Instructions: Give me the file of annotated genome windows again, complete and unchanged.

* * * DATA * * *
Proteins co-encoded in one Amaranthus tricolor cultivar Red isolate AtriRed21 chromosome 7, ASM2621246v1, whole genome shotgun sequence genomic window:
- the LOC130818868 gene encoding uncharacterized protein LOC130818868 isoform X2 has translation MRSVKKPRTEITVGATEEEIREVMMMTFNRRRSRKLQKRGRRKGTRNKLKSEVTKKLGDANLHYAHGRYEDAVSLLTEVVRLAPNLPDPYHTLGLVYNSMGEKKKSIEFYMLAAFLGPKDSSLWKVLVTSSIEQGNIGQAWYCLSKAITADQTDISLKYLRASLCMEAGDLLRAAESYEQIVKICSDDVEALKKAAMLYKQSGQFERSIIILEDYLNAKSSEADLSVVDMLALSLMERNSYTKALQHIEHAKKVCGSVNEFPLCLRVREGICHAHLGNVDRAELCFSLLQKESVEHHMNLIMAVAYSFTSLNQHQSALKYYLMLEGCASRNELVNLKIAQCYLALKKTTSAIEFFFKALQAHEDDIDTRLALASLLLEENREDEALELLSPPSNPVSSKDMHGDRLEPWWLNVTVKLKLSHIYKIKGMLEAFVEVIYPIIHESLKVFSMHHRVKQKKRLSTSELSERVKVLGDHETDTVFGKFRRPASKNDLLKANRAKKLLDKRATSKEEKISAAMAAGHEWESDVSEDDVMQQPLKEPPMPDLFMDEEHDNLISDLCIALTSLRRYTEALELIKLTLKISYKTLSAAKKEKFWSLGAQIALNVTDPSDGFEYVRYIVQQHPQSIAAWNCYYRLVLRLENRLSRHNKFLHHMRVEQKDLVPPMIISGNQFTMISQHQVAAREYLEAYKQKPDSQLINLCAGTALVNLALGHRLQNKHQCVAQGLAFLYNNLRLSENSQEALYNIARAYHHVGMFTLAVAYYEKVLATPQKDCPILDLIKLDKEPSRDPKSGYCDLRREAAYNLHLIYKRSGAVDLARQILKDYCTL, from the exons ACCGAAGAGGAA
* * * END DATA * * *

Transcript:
Proteins co-encoded in one Amaranthus tricolor cultivar Red isolate AtriRed21 chromosome 7, ASM2621246v1, whole genome shotgun sequence genomic window:
- the LOC130818868 gene encoding uncharacterized protein LOC130818868 isoform X2 has translation MRSVKKPRTEITVGATEEEIREVMMMTFNRRRSRKLQKRGRRKGTRNKLKSEVTKKLGDANLHYAHGRYEDAVSLLTEVVRLAPNLPDPYHTLGLVYNSMGEKKKSIEFYMLAAFLGPKDSSLWKVLVTSSIEQGNIGQAWYCLSKAITADQTDISLKYLRASLCMEAGDLLRAAESYEQIVKICSDDVEALKKAAMLYKQSGQFERSIIILEDYLNAKSSEADLSVVDMLALSLMERNSYTKALQHIEHAKKVCGSVNEFPLCLRVREGICHAHLGNVDRAELCFSLLQKESVEHHMNLIMAVAYSFTSLNQHQSALKYYLMLEGCASRNELVNLKIAQCYLALKKTTSAIEFFFKALQAHEDDIDTRLALASLLLEENREDEALELLSPPSNPVSSKDMHGDRLEPWWLNVTVKLKLSHIYKIKGMLEAFVEVIYPIIHESLKVFSMHHRVKQKKRLSTSELSERVKVLGDHETDTVFGKFRRPASKNDLLKANRAKKLLDKRATSKEEKISAAMAAGHEWESDVSEDDVMQQPLKEPPMPDLFMDEEHDNLISDLCIALTSLRRYTEALELIKLTLKISYKTLSAAKKEKFWSLGAQIALNVTDPSDGFEYVRYIVQQHPQSIAAWNCYYRLVLRLENRLSRHNKFLHHMRVEQKDLVPPMIISGNQFTMISQHQVAAREYLEAYKQKPDSQLINLCAGTALVNLALGHRLQNKHQCVAQGLAFLYNNLRLSENSQEALYNIARAYHHVGMFTLAVAYYEKVLATPQKDCPILDLIKLDKEPSRDPKSGYCDLRREAAYNLHLIYKRSGAVDLARQILKDYCTL, from the exons ACCGAAGAGGAA